Tag Archives: canadian TN visa

Transfer to an H1B or E3 Work Visa From…

Ok this has to be one of the most common questions I get asked by everyone on this blog and is also in many of the comments I see so I thought it important to cover.

Now there are many issues with transferring and depending on the visa you want to transfer to there are different qualifying criteria so it is important to be aware  of those. I will cover this topic more in depth for specific visa classifications, particular cases like the F1 Student, J1 or H1B/E3 work visas as they tend to be the most common that people want to transfer too while still in the country.

A change of status is not automatically granted even if you qualify and the USCIS will also determine on your unique case how long to extend your visa period for even if it is granted. It is all very arbitrary sometimes but generally you will be successful if they deem your intentions to be genuine and you have not done anything wrong under your current status.

You should not that there are certain visa categories you cannot transfer from while in the US so you have no choice under these visas to leave the US to apply for a new visa.

This includes;
C Visa (aliens in transit)
D Visa (usually for flight/ship staff, etc.)
K1/K2 (fiancee visa and dependent of fiancee)
S Visa (witness or informant)
TWOV (transit without visa)
Tourist under waiver program classified when you receive GREEN I-94W form when you enter US
Also; to note;
J1 visa can’t transfer/extend if they are subject to the 2 year residency rule (unless they have followed the long government channels to get this condition revoked)
M1 vocational visa can’t transfer to F1 student visa. They also can’t transfer to H visa category where the training helped them qualify for the H visa.  ( the M visa is used for things like pilot training, etc.)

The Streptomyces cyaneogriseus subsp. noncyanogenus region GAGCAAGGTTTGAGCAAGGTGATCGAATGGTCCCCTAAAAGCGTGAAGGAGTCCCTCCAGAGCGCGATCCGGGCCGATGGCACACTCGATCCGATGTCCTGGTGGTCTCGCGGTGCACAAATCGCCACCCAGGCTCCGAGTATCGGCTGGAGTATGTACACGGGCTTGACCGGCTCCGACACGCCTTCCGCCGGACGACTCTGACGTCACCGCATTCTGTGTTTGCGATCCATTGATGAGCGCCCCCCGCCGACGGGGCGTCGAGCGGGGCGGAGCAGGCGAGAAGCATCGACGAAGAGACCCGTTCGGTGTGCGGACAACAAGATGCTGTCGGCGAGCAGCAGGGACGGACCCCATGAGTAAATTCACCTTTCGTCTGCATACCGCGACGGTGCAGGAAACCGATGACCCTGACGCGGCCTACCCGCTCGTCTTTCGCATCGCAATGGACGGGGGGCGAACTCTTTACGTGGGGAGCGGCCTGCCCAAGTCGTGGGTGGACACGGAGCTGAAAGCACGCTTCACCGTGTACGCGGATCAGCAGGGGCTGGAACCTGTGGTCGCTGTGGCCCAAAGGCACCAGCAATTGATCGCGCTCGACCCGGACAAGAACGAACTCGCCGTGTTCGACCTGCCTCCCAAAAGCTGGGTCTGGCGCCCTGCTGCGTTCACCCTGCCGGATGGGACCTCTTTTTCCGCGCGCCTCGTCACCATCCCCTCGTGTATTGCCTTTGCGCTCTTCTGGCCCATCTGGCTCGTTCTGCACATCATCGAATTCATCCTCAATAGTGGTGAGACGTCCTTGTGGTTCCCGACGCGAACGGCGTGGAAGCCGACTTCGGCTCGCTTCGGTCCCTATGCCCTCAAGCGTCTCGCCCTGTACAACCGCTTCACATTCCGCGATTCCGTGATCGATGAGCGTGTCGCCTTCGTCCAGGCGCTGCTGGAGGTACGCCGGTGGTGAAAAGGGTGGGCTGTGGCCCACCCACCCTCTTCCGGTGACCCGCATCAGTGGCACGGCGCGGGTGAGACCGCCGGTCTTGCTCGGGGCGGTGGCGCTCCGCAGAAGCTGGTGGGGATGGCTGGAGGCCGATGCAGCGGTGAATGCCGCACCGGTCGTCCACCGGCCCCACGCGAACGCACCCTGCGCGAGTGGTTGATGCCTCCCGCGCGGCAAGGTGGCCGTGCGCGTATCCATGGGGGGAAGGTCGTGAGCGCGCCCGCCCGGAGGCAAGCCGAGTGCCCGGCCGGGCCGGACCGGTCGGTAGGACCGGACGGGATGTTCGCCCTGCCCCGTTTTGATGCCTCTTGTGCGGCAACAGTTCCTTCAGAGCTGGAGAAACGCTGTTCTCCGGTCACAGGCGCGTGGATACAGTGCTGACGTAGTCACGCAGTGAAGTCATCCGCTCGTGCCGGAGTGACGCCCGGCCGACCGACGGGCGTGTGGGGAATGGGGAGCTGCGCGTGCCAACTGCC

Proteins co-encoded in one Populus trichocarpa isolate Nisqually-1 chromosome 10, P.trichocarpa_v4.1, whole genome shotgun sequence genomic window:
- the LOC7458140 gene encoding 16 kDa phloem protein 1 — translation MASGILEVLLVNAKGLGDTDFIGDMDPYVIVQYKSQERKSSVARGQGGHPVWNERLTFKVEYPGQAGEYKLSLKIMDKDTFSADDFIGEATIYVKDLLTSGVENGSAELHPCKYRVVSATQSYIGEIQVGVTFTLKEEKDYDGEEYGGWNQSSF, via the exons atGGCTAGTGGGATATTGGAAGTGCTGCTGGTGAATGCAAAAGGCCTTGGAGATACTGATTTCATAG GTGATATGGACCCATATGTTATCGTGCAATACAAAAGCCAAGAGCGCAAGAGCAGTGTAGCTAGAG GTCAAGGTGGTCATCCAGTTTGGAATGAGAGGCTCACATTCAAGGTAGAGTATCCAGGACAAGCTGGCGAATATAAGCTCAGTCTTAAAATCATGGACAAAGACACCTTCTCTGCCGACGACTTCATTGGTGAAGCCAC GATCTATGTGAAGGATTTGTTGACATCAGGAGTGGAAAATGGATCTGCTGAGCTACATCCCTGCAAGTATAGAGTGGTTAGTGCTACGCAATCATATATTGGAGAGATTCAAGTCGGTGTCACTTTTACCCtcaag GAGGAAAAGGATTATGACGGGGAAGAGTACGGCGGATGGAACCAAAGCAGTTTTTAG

Essentially there are some other basic requirements you must meet to also change your status such as;
– Have entered the US legally
– Not have done anything in the US to immediately disqualify you from consideration
– No factor requiring you to leave the US prior to re-entry and admission under your new status (often determined by USCIS)
– You have submitted your application prior to the expiration date recorded on your I-94 form given to you and stamped/dated when you entered the US (usually stapled inside you passport near you current visa)

NB: Your passport must be valid for your entire stay of applied period for your new visa


You have to file form I-129 to the USCIS for the categories below and this approval for the change of status has to be approved before you can begin peforming the activities under your new non-immigrant visa category.
If you have a spouse/dependents they need to file form I-539 to change their status. It is a good idea if this is your case to file all together so they are judged at the same time. All dependents can be filed on the same I-539 form.

The is the list requiring the I-129 form filing:
E1/E2 (Treaty Traders and Investors)
E3 (Australian temporary worker)
H1B/H2A/H2B/H3 (Temporary Workers)
L1A/L1B (Intracompany Transferee)
O1/O2 (Aliens with Extraordinary Ability)
P1/P2/P3 (Athletes & Entertainers)
Q1 (International Cultural Exchange)
R1 (Religious Workers)
TN1/TN-2 (Canadians & Mexicans covered under the North American Free Trade Agreement (NAFTA))

To qualify for the visa categories below you have to file form I-539.

A (Diplomatic & Other Government   Officials, Immediate Family members, Employees)
B1/B2 (Visitors for Business or Pleasure)